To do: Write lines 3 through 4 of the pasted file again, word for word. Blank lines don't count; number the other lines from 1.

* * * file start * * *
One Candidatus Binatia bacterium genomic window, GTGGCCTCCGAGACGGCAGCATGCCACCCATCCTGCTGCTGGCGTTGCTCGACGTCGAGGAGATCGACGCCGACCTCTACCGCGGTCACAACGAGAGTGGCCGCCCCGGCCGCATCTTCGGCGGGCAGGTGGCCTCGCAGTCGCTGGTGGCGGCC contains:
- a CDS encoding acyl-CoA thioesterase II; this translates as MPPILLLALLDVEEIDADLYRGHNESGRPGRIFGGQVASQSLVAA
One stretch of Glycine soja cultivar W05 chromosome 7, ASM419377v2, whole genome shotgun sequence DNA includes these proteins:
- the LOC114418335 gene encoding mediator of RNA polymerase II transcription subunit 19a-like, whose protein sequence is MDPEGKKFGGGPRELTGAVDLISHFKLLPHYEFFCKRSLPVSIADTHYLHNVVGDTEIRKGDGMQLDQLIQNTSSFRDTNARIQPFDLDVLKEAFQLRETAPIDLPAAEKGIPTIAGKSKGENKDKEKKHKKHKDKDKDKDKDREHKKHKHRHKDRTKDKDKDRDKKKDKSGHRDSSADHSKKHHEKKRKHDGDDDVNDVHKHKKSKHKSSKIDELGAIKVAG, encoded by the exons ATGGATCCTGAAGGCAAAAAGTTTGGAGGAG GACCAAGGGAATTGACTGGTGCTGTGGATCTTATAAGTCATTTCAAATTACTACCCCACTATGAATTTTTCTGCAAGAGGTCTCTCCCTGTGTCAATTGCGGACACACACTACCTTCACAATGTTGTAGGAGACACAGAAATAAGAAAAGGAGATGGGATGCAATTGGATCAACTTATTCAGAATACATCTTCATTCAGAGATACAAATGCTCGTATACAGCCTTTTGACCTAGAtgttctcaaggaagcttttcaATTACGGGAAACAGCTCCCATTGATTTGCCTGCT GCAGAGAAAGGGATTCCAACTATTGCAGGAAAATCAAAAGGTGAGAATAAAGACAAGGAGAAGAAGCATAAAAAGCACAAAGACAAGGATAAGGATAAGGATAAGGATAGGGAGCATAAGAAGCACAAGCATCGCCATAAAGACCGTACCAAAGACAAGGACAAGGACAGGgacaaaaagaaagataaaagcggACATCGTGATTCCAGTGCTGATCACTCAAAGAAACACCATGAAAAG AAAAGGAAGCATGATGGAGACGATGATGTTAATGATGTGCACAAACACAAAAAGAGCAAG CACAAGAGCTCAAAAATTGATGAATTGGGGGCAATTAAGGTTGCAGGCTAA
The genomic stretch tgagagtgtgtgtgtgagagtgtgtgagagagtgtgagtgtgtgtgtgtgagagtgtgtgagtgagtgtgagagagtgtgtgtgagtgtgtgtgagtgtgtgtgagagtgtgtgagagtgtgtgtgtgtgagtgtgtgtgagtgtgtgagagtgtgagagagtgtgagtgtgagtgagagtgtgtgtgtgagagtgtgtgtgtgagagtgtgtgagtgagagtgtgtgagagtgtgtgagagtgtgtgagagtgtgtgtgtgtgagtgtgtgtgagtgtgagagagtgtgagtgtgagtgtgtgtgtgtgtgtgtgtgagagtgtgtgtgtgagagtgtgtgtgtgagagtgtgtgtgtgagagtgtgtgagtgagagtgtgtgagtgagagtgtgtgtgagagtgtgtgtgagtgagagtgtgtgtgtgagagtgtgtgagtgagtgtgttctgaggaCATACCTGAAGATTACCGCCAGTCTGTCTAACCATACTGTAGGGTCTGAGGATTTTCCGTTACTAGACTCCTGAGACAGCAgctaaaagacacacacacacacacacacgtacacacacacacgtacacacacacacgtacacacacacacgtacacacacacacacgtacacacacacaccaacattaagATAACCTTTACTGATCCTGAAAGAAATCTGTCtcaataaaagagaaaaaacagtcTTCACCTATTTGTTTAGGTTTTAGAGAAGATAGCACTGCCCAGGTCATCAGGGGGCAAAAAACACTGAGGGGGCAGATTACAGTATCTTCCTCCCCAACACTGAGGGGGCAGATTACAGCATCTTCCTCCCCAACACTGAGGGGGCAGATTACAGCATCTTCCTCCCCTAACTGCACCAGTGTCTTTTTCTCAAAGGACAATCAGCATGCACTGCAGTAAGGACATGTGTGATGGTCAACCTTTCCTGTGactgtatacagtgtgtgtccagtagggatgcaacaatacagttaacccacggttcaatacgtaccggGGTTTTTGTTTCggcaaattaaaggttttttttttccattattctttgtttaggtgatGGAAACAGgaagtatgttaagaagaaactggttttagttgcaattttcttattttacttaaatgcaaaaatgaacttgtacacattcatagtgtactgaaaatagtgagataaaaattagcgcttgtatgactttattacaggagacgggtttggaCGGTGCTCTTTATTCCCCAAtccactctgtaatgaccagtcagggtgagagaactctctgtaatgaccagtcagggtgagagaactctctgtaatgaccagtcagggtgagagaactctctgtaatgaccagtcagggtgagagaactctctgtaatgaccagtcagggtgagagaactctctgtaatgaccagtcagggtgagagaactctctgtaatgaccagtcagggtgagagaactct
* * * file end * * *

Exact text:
One stretch of Glycine soja cultivar W05 chromosome 7, ASM419377v2, whole genome shotgun sequence DNA includes these proteins:
- the LOC114418335 gene encoding mediator of RNA polymerase II transcription subunit 19a-like, whose protein sequence is MDPEGKKFGGGPRELTGAVDLISHFKLLPHYEFFCKRSLPVSIADTHYLHNVVGDTEIRKGDGMQLDQLIQNTSSFRDTNARIQPFDLDVLKEAFQLRETAPIDLPAAEKGIPTIAGKSKGENKDKEKKHKKHKDKDKDKDKDREHKKHKHRHKDRTKDKDKDRDKKKDKSGHRDSSADHSKKHHEKKRKHDGDDDVNDVHKHKKSKHKSSKIDELGAIKVAG, encoded by the exons ATGGATCCTGAAGGCAAAAAGTTTGGAGGAG GACCAAGGGAATTGACTGGTGCTGTGGATCTTATAAGTCATTTCAAATTACTACCCCACTATGAATTTTTCTGCAAGAGGTCTCTCCCTGTGTCAATTGCGGACACACACTACCTTCACAATGTTGTAGGAGACACAGAAATAAGAAAAGGAGATGGGATGCAATTGGATCAACTTATTCAGAATACATCTTCATTCAGAGATACAAATGCTCGTATACAGCCTTTTGACCTAGAtgttctcaaggaagcttttcaATTACGGGAAACAGCTCCCATTGATTTGCCTGCT GCAGAGAAAGGGATTCCAACTATTGCAGGAAAATCAAAAGGTGAGAATAAAGACAAGGAGAAGAAGCATAAAAAGCACAAAGACAAGGATAAGGATAAGGATAAGGATAGGGAGCATAAGAAGCACAAGCATCGCCATAAAGACCGTACCAAAGACAAGGACAAGGACAGGgacaaaaagaaagataaaagcggACATCGTGATTCCAGTGCTGATCACTCAAAGAAACACCATGAAAAG AAAAGGAAGCATGATGGAGACGATGATGTTAATGATGTGCACAAACACAAAAAGAGCAAG CACAAGAGCTCAAAAATTGATGAATTGGGGGCAATTAAGGTTGCAGGCTAA